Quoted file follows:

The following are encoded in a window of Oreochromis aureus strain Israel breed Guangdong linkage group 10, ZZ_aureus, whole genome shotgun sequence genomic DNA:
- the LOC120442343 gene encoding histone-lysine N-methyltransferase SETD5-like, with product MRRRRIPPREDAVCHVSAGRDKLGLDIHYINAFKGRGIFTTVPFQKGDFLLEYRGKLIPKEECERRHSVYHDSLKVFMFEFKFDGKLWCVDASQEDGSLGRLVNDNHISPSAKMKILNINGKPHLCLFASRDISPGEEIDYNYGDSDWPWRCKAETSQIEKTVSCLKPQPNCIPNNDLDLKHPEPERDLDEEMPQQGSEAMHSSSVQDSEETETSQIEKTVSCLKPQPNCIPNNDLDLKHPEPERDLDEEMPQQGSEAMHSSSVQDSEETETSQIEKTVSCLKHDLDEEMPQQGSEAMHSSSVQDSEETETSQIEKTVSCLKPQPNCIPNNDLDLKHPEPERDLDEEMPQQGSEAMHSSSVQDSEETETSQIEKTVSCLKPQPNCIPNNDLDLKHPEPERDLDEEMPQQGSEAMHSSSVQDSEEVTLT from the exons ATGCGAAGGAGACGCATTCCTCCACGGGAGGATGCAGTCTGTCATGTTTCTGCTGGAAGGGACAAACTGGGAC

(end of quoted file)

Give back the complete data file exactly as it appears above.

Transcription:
The following are encoded in a window of Oreochromis aureus strain Israel breed Guangdong linkage group 10, ZZ_aureus, whole genome shotgun sequence genomic DNA:
- the LOC120442343 gene encoding histone-lysine N-methyltransferase SETD5-like, with product MRRRRIPPREDAVCHVSAGRDKLGLDIHYINAFKGRGIFTTVPFQKGDFLLEYRGKLIPKEECERRHSVYHDSLKVFMFEFKFDGKLWCVDASQEDGSLGRLVNDNHISPSAKMKILNINGKPHLCLFASRDISPGEEIDYNYGDSDWPWRCKAETSQIEKTVSCLKPQPNCIPNNDLDLKHPEPERDLDEEMPQQGSEAMHSSSVQDSEETETSQIEKTVSCLKPQPNCIPNNDLDLKHPEPERDLDEEMPQQGSEAMHSSSVQDSEETETSQIEKTVSCLKHDLDEEMPQQGSEAMHSSSVQDSEETETSQIEKTVSCLKPQPNCIPNNDLDLKHPEPERDLDEEMPQQGSEAMHSSSVQDSEETETSQIEKTVSCLKPQPNCIPNNDLDLKHPEPERDLDEEMPQQGSEAMHSSSVQDSEEVTLT from the exons ATGCGAAGGAGACGCATTCCTCCACGGGAGGATGCAGTCTGTCATGTTTCTGCTGGAAGGGACAAACTGGGAC